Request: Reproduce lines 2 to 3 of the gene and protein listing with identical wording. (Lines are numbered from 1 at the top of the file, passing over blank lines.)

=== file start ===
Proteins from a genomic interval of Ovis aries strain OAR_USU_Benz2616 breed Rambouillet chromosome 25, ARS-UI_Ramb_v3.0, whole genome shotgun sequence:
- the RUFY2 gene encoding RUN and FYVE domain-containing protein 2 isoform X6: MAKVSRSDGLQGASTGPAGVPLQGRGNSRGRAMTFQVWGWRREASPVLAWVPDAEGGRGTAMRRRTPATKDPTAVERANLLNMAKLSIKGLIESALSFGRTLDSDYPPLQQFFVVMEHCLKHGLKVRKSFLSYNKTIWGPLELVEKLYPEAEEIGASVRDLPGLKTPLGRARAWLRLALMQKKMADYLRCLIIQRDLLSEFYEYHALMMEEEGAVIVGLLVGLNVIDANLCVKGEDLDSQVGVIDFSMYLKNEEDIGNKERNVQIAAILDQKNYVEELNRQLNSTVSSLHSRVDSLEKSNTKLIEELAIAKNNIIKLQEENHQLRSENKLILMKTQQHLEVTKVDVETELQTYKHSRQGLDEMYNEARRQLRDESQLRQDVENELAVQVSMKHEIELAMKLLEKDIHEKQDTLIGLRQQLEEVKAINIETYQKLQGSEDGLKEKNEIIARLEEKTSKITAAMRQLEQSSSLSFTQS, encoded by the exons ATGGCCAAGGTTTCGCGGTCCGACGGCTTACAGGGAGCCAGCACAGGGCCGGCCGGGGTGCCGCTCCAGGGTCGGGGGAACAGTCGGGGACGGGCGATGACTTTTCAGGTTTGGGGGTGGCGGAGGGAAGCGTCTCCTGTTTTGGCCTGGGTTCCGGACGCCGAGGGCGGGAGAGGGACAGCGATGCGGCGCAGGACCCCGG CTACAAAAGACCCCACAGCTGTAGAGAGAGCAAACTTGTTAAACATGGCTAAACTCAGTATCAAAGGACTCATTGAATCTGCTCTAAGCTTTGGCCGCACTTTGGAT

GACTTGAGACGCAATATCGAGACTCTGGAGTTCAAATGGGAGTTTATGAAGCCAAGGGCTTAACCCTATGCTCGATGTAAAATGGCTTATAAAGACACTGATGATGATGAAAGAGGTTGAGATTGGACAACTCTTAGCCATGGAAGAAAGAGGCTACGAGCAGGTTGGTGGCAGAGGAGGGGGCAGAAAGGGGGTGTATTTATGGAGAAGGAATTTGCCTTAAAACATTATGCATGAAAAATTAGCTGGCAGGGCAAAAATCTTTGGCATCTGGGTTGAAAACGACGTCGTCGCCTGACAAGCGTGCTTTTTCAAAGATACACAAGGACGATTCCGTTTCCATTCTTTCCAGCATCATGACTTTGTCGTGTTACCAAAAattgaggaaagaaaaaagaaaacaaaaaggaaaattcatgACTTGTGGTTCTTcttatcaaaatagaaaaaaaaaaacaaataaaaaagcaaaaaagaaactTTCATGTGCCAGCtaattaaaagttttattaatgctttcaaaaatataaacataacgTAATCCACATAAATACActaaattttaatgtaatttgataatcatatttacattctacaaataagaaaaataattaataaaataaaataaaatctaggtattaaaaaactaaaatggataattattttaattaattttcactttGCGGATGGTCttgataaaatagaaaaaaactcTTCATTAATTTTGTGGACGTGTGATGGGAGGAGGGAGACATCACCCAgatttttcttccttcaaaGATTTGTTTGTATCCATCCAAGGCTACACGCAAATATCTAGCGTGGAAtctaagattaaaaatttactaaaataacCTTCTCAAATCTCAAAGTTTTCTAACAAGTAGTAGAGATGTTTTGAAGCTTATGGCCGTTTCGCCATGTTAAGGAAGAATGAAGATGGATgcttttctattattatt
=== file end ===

- the RUFY2 gene encoding RUN and FYVE domain-containing protein 2 isoform X6: MAKVSRSDGLQGASTGPAGVPLQGRGNSRGRAMTFQVWGWRREASPVLAWVPDAEGGRGTAMRRRTPATKDPTAVERANLLNMAKLSIKGLIESALSFGRTLDSDYPPLQQFFVVMEHCLKHGLKVRKSFLSYNKTIWGPLELVEKLYPEAEEIGASVRDLPGLKTPLGRARAWLRLALMQKKMADYLRCLIIQRDLLSEFYEYHALMMEEEGAVIVGLLVGLNVIDANLCVKGEDLDSQVGVIDFSMYLKNEEDIGNKERNVQIAAILDQKNYVEELNRQLNSTVSSLHSRVDSLEKSNTKLIEELAIAKNNIIKLQEENHQLRSENKLILMKTQQHLEVTKVDVETELQTYKHSRQGLDEMYNEARRQLRDESQLRQDVENELAVQVSMKHEIELAMKLLEKDIHEKQDTLIGLRQQLEEVKAINIETYQKLQGSEDGLKEKNEIIARLEEKTSKITAAMRQLEQSSSLSFTQS, encoded by the exons ATGGCCAAGGTTTCGCGGTCCGACGGCTTACAGGGAGCCAGCACAGGGCCGGCCGGGGTGCCGCTCCAGGGTCGGGGGAACAGTCGGGGACGGGCGATGACTTTTCAGGTTTGGGGGTGGCGGAGGGAAGCGTCTCCTGTTTTGGCCTGGGTTCCGGACGCCGAGGGCGGGAGAGGGACAGCGATGCGGCGCAGGACCCCGG CTACAAAAGACCCCACAGCTGTAGAGAGAGCAAACTTGTTAAACATGGCTAAACTCAGTATCAAAGGACTCATTGAATCTGCTCTAAGCTTTGGCCGCACTTTGGAT

GACTTGAGACGCAATATCGAGACTCTGGAGTTCAAATGGGAGTTTATGAAGCCAAGGGCTTAACCCTATGCTCGATGTAAAATGGCTTATAAAGACACTGATGATGATGAAAGAGGTTGAGATTGGACAACTCTTAGCCATGGAAGAAAGAGGCTACGAGCAGGTTGGTGGCAGAGGAGGGGGCAGAAAGGGGGTGTATTTATGGAGAAGGAATTTGCCTTAAAACATTATGCATGAAAAATTAGCTGGCAGGGCAAAAATCTTTGGCATCTGGGTTGAAAACGACGTCGTCGCCTGACAAGCGTGCTTTTTCAAAGATACACAAGGACGATTCCGTTTCCATTCTTTCCAGCATCATGACTTTGTCGTGTTACCAAAAattgaggaaagaaaaaagaaaacaaaaaggaaaattcatgACTTGTGGTTCTTcttatcaaaatagaaaaaaaaaaacaaataaaaaagcaaaaaagaaactTTCATGTGCCAGCtaattaaaagttttattaatgctttcaaaaatataaacataacgTAATCCACATAAATACActaaattttaatgtaatttgataatcatatttacattctacaaataagaaaaataattaataaaataaaataaaatctaggtattaaaaaactaaaatggataattattttaattaattttcactttGCGGATGGTCttgataaaatagaaaaaaactcTTCATTAATTTTGTGGACGTGTGATGGGAGGAGGGAGACATCACCCAgatttttcttccttcaaaGATTTGTTTGTATCCATCCAAGGCTACACGCAAATATCTAGCGTGGAAtctaagattaaaaatttactaaaataacCTTCTCAAATCTCAAAGTTTTCTAACAAGTAGTAGAGATGTTTTGAAGCTTATGGCCGTTTCGCCATGTTAAGGAAGAATGAAGATGGATgcttttctattattatt